The good conscientious technician or serviceperson will carry extra oils and lubricants in case the new pump did not come with oil or the oil was accidentally spilled, so the service call can be completed without an extra visit.

Last edited by AllanJ; 11-09-2009 at 11:22 AM.
AllanJ is offline   Reply With Quote
Old 11-09-2009, 11:22 AM   #5
Join Date: Sep 2008
Location: SoCal
Posts: 1,802
Rewards Points: 1,016

Just go ahead and hand dig.

Be prepared to patch up some PVC if you break one, easy enough to fix. I have twelve valves and a bunch of pipe run every which way by differenet folks over the years. I break one now and then when moving a rose bush or other minor escavation.

Last edited by vsheetz; 11-09-2009 at 11:24 AM.
vsheetz is offline   Reply With Quote
Old 11-09-2009, 03:59 PM   #6
Join Date: Oct 2007
Posts: 2,294
Rewards Points: 1,000

Does anyone have a suggestion as to how to find/locate these sprinkler pipes
I use a shovel or a trencher

A little common sense will help. Find the vacuum breaker (sprinkler system water source) and make a guess how the main line runs to the valves.

If you hit a lateral line, just fix it.
220/221 is offline   Reply With Quote
Old 11-17-2009, 05:18 PM   #7
Join Date: Jul 2009
Location: Riverside CA
Posts: 25
Rewards Points: 10

This is the tool you need, it finds pipes and wires underground anything that will conduct a tone. Made by Greenlee

cochise7969 is offline   Reply With Quote
Old 06-29-2014, 06:33 PM   #8
Join Date: Jun 2014
Location: Dallas, TX
Posts: 1
Rewards Points: 10

Magical Sprinkler Pipes

Sprinkler pipes are magical ...
They instantly appear exactly where you want to dig.

My wife once found a pipe by driving a single bean-pole into the ground at a random location in the middle of the yard.

Since then, I've tried to keep a running map of pipes as I find them. You may not know exactly where each pipe is running but you can infer some data by looking inside your valves to see which direction the mains are running.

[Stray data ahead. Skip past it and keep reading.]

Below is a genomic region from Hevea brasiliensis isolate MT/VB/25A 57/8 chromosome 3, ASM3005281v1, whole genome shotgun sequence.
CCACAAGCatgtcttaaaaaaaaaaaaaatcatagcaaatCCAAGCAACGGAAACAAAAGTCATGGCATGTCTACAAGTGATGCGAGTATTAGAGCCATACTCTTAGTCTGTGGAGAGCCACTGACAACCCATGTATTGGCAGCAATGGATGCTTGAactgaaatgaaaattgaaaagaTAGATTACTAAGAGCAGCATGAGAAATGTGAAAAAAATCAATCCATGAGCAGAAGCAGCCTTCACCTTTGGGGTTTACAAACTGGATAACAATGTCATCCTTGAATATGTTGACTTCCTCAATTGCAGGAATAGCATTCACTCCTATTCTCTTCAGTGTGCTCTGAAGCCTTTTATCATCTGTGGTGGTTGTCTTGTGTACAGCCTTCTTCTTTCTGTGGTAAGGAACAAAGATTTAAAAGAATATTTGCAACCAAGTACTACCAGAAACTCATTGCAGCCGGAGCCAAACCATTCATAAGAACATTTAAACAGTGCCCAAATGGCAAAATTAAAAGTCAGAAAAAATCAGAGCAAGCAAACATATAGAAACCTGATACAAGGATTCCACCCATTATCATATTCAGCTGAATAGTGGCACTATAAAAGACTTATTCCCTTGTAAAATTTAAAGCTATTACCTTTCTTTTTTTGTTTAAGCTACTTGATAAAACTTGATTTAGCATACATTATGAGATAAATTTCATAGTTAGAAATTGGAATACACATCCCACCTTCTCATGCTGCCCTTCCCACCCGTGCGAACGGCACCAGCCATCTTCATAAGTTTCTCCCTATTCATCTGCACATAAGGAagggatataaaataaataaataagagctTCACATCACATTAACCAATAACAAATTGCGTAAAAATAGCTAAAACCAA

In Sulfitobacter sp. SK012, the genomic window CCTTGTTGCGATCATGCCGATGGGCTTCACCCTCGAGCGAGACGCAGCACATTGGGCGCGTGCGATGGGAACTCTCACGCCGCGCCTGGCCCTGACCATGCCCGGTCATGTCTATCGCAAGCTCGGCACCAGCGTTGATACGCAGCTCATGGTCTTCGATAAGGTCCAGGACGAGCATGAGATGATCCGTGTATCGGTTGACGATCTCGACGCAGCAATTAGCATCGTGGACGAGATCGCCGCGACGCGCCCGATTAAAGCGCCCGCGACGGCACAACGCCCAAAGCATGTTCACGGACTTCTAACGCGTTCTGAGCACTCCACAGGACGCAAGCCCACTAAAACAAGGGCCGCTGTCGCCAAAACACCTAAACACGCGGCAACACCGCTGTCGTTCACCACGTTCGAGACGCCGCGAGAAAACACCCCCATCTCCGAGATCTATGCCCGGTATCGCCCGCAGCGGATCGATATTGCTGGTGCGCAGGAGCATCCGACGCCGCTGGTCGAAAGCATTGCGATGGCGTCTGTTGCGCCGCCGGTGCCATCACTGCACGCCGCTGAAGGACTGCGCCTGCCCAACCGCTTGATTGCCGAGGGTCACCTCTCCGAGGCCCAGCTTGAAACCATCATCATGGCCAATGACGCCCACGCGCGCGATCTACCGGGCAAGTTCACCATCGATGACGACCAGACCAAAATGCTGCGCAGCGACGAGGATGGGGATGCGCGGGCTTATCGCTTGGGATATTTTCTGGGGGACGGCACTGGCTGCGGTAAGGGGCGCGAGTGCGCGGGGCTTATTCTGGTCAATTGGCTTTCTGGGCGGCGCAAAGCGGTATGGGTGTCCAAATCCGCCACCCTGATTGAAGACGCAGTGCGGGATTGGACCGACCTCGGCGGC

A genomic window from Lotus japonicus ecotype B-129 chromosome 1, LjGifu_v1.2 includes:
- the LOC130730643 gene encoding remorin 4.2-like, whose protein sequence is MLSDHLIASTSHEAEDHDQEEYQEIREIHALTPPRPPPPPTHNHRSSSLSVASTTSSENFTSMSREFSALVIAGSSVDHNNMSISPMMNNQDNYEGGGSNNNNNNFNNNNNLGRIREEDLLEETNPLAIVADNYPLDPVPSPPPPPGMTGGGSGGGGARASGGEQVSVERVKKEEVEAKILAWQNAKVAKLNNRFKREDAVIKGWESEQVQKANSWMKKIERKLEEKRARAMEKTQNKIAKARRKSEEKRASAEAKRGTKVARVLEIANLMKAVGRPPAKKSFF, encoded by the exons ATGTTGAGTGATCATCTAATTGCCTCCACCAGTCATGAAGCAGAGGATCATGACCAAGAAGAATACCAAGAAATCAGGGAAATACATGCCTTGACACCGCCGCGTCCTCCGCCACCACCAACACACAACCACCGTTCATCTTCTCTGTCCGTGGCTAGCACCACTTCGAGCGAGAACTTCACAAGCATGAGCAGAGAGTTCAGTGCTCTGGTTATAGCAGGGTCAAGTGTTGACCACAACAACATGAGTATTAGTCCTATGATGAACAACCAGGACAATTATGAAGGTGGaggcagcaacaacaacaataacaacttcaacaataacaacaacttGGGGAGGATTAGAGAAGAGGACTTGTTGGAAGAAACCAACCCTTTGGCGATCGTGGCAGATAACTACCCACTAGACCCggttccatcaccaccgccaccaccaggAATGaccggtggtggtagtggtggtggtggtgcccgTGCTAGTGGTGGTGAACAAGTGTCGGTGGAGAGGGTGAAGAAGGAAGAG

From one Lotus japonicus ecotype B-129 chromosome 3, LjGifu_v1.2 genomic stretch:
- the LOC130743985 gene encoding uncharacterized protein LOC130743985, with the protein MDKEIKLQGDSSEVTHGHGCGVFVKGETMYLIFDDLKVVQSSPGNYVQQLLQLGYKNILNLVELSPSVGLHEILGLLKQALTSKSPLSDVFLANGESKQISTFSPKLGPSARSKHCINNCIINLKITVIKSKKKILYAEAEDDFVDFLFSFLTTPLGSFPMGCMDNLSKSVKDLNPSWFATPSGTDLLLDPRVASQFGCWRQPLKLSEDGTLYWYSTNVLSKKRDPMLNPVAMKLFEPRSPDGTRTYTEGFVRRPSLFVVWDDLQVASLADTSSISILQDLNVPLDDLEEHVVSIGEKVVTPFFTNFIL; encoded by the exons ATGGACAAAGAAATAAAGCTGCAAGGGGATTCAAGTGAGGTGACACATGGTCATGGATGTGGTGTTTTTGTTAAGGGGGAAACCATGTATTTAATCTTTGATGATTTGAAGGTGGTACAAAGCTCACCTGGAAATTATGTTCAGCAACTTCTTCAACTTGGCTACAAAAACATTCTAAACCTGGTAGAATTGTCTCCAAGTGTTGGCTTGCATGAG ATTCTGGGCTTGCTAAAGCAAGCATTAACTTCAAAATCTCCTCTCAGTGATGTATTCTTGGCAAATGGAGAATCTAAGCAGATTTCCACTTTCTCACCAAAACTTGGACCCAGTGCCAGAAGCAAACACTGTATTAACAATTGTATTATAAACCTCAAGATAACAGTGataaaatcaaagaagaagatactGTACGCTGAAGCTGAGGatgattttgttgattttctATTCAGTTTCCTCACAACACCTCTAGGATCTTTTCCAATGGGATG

Also, as you replace each sprinkler head (which will happen eventually) you can dig out just a little more around the head than you need and see which way the pipes are running.

And of course each time you hit a line, jot down the direction it was running, after you fix it.

All thoughtful homeowners keep a small supply of couplers, tees, caps, pipe & glue in the garage to make quick repairs. For jobs like trenching, just go to town and plan on making a repair.
DzineN is offline   Reply With Quote
Old 06-30-2014, 07:33 PM   #9
Join Date: May 2009
Location: anoka county mn
Posts: 317
Rewards Points: 256

Maybe you can get the power company or call around to see if anyone has one of those air powered deals that dig under the ground to cary wires without having to dig a trench . it works like a snake that can be steered using compressed air . sorry for the vague info but they used one at my old house to run powerline underground .

LOL didn't see original post date .


oldrivers is offline   Reply With Quote

Thread Tools
Display Modes

Posting Rules
You may not post new threads
You may not post replies
You may not post attachments
You may not edit your posts

BB code is On
Smilies are On
[IMG] code is On
HTML code is Off
Trackbacks are Off
Pingbacks are Off
Refbacks are Off

Similar Threads
Thread Thread Starter Forum Replies Last Post
How to (retrofit) insulate/air seal cantilever with hot water pipes in it? KatieAK Remodeling 7 11-04-2009 08:10 AM
How to (retrofit) insulate/air seal cantilever with hot water pipes in it? KatieAK HVAC 5 11-01-2009 08:15 PM
insulating heated garage(retrofit)- insul. & pipes KatieAK Building & Construction 0 10-25-2009 09:03 PM
locating buried sprinkler valves MrLinux Landscaping & Lawn Care 3 08-15-2009 12:50 AM
New Natural Gas pipes being installed frplymstr Plumbing 12 01-05-2009 01:18 PM

Top of Page | View New Posts


Search Engine Friendly URLs by vBSEO 3.6.1